Can South African seniors weather the storm, while SA faces its second recession in a decade plus some of the world’s lowest levels of financial literacy?
Now is not the best time to be South African and over 60 if you’re on shaky financial ground. With the country facing its second recession in a decade (and its seventh in 56 years), the road to economic recovery looks long, uncertain and more than a little bumpy for the population in general. This road could be further complicated by the low levels of financial literacy which have long blighted the Rainbow Nation. A recently released 2015 report into financial attitudes and behaviours in the country reaffirmed South Africa’s position amongst the least financially literate in the world and demonstrated a worrying low level of financial acumen across the country.
With 43% of participants admitting they did not have a household budget and just 37% claiming to always pay their bills on time, the SASAS (South African Social Attitudes Survey) highlighted a clear discrepancy between the public’s confidence in their financial knowledge and their true grasp of financial best practice. The survey also placed South African financial literacy at the bottom of the global heap, validating ongoing concerns about the quality of financial education in the country.
But what do these figures mean in the face of the oncoming financial storm? Do these figures suggest that South Africans are ill-equipped to look after their finances effectively during a period of recession?
To answer these questions, we first need to consider what the potential impacts of recession on everyday South Africans could be. The result of political unrest, a controversial president, an unstable currency, declining trade and manufacturing as well as a drop in GDP from both the secondary and tertiary sectors, the current recession (entered following a 0.6% drop in GDP over Q1 2017) is likely to have the expected effect on the general public. Increasing job losses, reduced employment opportunities, rising cost of living, shrinking consumer spending and difficulty accessing traditional forms of finance are all very much on the cards for the South African population.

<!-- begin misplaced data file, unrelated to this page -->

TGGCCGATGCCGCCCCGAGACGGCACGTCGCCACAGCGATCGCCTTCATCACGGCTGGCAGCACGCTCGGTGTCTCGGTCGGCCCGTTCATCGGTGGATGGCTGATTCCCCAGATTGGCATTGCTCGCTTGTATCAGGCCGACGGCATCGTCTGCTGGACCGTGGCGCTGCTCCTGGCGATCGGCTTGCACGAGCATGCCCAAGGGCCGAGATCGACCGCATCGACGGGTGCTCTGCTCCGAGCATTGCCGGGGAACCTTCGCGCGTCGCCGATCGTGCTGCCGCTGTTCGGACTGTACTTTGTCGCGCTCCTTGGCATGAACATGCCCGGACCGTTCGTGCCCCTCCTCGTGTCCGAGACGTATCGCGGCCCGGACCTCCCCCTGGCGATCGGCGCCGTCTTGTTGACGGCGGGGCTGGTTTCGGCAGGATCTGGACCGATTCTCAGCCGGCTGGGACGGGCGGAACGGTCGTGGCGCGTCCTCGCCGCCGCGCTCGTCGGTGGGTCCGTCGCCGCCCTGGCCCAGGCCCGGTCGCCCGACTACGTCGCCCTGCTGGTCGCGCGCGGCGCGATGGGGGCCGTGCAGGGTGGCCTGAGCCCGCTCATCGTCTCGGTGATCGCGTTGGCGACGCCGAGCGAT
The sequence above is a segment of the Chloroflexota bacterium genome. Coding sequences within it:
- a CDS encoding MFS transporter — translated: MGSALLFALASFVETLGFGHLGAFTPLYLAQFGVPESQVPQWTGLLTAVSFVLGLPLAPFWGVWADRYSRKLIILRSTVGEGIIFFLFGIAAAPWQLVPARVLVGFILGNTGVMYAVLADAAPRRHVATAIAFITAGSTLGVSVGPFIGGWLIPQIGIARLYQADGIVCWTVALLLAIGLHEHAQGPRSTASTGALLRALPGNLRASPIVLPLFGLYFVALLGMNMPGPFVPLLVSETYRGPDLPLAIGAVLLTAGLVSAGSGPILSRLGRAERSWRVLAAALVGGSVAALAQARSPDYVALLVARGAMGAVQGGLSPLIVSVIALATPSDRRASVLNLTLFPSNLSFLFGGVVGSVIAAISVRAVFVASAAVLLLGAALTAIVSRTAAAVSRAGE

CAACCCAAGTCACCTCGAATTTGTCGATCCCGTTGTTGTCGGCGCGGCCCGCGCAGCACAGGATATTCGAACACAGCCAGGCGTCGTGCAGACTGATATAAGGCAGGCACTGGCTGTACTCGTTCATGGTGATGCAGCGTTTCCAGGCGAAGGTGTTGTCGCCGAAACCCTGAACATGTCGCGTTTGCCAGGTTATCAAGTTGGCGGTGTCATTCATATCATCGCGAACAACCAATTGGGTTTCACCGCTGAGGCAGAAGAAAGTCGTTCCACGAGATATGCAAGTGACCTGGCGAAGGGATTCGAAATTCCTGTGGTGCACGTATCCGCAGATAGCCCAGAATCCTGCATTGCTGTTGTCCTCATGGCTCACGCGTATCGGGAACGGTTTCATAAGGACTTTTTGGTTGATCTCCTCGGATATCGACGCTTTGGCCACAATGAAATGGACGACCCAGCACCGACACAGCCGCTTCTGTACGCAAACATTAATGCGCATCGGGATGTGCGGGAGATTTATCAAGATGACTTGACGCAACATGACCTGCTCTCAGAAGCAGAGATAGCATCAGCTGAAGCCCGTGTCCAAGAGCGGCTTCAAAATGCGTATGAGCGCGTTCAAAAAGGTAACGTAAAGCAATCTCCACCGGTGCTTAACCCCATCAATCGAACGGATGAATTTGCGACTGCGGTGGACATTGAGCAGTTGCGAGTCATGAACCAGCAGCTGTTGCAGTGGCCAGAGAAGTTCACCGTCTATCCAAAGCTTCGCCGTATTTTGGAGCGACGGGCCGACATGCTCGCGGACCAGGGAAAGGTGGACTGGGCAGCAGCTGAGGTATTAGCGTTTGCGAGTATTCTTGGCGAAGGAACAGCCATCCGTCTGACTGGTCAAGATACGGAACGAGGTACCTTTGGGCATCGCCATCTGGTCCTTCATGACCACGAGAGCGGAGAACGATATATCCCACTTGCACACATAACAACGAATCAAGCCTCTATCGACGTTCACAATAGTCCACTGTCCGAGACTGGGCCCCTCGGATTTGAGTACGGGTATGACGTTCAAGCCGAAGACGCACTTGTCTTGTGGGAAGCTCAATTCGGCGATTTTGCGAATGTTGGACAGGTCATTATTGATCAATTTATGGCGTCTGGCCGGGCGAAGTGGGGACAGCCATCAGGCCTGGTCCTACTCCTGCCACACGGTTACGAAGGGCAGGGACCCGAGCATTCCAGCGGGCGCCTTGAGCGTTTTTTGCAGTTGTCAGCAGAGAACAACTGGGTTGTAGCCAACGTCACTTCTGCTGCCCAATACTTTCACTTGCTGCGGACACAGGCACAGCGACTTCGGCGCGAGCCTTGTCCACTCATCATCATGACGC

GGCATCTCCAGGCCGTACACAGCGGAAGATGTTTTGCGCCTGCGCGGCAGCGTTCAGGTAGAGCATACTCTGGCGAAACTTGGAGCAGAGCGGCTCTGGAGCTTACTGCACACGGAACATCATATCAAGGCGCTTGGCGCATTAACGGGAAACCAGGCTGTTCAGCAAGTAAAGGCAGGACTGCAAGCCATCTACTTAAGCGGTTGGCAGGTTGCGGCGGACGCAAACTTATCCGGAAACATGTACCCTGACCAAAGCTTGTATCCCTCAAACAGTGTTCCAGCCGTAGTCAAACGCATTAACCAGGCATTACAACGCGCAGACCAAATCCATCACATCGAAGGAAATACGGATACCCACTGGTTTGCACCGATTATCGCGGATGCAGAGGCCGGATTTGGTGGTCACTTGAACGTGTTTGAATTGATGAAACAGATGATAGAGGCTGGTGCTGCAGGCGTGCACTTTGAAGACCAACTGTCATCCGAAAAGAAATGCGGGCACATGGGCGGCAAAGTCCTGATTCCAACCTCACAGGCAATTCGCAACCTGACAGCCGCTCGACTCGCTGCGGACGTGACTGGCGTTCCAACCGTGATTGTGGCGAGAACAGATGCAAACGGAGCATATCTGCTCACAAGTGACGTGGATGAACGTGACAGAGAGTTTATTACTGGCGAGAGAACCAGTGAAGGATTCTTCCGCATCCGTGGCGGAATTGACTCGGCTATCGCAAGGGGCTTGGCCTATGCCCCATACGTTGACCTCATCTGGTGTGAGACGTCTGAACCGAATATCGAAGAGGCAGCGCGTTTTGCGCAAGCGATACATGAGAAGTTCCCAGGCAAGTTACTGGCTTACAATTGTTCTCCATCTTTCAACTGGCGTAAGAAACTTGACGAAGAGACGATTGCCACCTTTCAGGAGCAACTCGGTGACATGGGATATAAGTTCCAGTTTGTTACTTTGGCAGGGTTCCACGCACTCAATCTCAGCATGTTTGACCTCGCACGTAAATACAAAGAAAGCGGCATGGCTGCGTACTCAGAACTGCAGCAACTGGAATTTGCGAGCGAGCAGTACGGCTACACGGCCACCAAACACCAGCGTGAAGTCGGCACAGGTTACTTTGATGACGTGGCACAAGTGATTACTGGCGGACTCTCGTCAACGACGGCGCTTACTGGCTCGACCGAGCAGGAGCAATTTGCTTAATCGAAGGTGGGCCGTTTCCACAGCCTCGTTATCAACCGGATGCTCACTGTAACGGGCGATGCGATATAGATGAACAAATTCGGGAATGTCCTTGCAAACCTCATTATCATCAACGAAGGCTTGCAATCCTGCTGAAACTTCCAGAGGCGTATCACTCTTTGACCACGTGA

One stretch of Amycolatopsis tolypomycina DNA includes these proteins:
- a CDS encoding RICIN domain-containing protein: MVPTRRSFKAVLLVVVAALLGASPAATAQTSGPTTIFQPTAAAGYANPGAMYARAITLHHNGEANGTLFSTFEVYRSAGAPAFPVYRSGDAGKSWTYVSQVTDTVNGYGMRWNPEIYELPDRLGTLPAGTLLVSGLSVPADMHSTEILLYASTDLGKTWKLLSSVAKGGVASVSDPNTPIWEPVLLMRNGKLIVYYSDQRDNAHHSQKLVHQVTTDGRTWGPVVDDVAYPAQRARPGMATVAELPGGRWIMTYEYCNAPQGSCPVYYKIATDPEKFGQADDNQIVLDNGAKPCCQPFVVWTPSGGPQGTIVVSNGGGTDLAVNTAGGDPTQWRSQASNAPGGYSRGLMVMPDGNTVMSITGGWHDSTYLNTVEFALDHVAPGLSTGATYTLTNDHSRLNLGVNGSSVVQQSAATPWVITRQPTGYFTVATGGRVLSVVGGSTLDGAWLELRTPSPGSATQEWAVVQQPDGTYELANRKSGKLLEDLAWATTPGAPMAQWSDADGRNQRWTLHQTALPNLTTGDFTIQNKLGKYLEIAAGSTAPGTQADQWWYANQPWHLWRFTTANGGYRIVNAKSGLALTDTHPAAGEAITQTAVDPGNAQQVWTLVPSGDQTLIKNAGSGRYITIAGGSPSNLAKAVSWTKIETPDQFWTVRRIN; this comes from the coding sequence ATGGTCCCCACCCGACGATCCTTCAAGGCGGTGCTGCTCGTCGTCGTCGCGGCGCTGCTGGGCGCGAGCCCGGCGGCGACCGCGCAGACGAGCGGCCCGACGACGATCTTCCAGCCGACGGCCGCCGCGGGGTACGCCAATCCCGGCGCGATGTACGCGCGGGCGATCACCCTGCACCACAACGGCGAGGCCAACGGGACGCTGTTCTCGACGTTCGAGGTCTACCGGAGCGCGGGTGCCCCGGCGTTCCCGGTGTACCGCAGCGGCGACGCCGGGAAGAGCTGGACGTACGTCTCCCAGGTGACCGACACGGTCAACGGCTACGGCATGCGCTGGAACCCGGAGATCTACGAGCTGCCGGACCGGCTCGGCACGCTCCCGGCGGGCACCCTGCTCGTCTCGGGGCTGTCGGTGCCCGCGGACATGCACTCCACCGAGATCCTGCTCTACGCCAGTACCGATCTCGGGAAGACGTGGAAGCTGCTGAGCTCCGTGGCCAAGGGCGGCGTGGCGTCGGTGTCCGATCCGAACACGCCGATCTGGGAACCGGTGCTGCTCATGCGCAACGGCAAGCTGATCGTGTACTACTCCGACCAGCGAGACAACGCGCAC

Weathering the storm
The SASAS survey results paint a potentially troubling picture of the average South African’s ability to ride the wave of recession by taking shrewd financial steps. As many households appear to lack a budget, cutting costs and keeping track of spending will prove difficult at a time when purse strings need to be tightened. A mere 27% of South Africans claimed to set long-term financial goals and work hard to achieve them .
Making savings (often through careful budgeting) is another key step to take during a recession. Again, South Africans appear to be poorly equipped to put cash away with 41% expressing that they found it more satisfying to spend money than to save it over the long term.
Many organisations and businesses in South Africa including Financial Services Board (FSB) have been championing better financial education in South Africa for years, yet so far no convincing, unified approach has been taken to solving the death of money savviness. The current recession highlights the desperate need for better financial awareness and acumen in the country, tragically at a time when national budgets are stretched to their limit.
How do you think South Africa seniors can improve its financial literacy problem?
What steps will you be taking to weather the recession?
Have your say.
Article by Stephen Davies